September 2012
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In this issue

Achieving Success

After completing an accounting systems conversion, a client uncovered $2.5 million in customer credit balances outstanding for more than one year. Read More


In The News

During the Republican National Convention in Tampa last month, Josiah Osibodu, Managing Partner of Consulting Services, was interviewed by Fox National News Channel along with two other bipartisan small business owners within the Tampa Bay area. Watch the interview

This month, Kathleen Moyer, Managing Partner of Compliance Services, will participate on a panel discussion during the Association of Insurance Compliance Professionals (AICP) Annual Conference in San Antonio, Texas, on September 30 to October 3, 2012. The topic of the panel discussion is "Unclaimed Property - Lessons Learned" and the panel will also consist of Michael J. Honeck, Wisconsin Office of the Commissioner of Insurance , and Ralph Spaulding, Principal at Hinman Straub PC. Read More

Are You Over-reporting?

In your haste to meet the state filing deadlines (October 31 and November 1 for the Fall due dates), are you at risk of over-reporting? Sometimes the push to meet the state deadlines can be hectic. However, taking the time to conduct a final review before the reports are finalized can save your company money and time. Money because you have avoided remitting funds that are not unclaimed, and time saved from not having to recover the funds from the states, should the need arise in future.

A final review of your unclaimed property report should consist of the following:
  1. Review high dollar amounts. Although that high dollar item may be unclaimed, it’s still worth a second look.
  2. Confirm that all items with a positive response from the due diligence letters have been removed from the report. You should remove all pending payments to owners.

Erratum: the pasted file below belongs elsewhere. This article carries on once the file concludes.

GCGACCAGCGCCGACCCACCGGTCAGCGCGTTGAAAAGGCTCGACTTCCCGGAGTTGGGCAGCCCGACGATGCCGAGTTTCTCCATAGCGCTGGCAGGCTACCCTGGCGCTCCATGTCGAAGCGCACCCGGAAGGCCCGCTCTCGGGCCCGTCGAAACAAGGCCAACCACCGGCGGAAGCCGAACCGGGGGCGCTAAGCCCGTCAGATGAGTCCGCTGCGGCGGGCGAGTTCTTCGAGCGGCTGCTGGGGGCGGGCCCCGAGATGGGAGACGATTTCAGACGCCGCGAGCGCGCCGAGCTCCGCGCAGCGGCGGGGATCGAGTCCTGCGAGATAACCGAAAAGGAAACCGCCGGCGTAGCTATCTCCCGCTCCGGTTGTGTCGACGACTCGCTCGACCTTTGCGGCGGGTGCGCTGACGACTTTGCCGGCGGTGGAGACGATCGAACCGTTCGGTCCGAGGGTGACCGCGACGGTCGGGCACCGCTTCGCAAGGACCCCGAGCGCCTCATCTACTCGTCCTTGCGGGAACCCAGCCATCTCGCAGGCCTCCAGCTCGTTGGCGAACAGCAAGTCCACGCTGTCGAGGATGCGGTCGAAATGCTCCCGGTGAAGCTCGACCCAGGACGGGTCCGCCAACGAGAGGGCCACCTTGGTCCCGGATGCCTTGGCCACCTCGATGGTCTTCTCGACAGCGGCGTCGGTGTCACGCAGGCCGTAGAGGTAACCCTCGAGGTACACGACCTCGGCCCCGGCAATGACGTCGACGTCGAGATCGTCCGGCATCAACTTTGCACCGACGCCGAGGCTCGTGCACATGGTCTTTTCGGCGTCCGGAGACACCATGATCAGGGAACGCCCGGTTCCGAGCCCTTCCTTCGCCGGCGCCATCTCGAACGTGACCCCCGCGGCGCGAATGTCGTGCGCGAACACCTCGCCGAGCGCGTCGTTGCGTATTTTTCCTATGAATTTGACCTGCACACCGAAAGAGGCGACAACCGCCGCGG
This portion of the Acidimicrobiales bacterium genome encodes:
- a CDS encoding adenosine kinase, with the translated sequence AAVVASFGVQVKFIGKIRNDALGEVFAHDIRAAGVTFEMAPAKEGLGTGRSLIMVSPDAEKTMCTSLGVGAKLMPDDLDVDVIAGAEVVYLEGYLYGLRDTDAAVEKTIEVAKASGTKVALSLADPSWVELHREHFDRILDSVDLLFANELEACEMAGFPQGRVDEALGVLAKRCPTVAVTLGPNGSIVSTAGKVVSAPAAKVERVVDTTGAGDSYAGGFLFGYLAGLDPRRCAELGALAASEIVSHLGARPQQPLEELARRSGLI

3. Identify potential duplicate payments. A common duplicate payment would be the same amount to the same owner on the same date.
  4. Identify items that are due to your company (i.e. intercompany transactions). This sounds like a no brainer, but we can assure you that companies do report funds due to themselves. Include all subsidiaries and alternate spellings of your company’s name in your review.
  5. Determine if all applicable state exemptions or exclusions have been removed from the report. This would include business to business (B2B) exemptions.
  6. Determine if the “advertising cost” allowed by states have been applied. Some states allow holders to deduct an “advertising cost” from each record listed on the report.
Conducting a final review before reporting and remitting the funds to the state is always worth the effort.  

Press Release

Doctors Are Urged to Follow Due Diligence Process for Fiscal Clean Bill Of Health. States’ Unclaimed Property Laws May be Unhealthy for the Healthcare Industry. Read More

You Win Some, You Lose Some

The accounting term “credit” typically connotes amounts due to or given to someone. In addition, it also represents individual items or sum of items entered on the right-hand side of a general ledger account. These “credits” on the balance sheet (or were on the balance sheet at some point) could result in unclaimed property or unclaimed credits. Read more.

Josiah S. Osibodu, CPA
Managing Partner - Consulting Services
Kathleen H. Moyer
Managing Partner - Compliance Services
Cell: 609.412.0866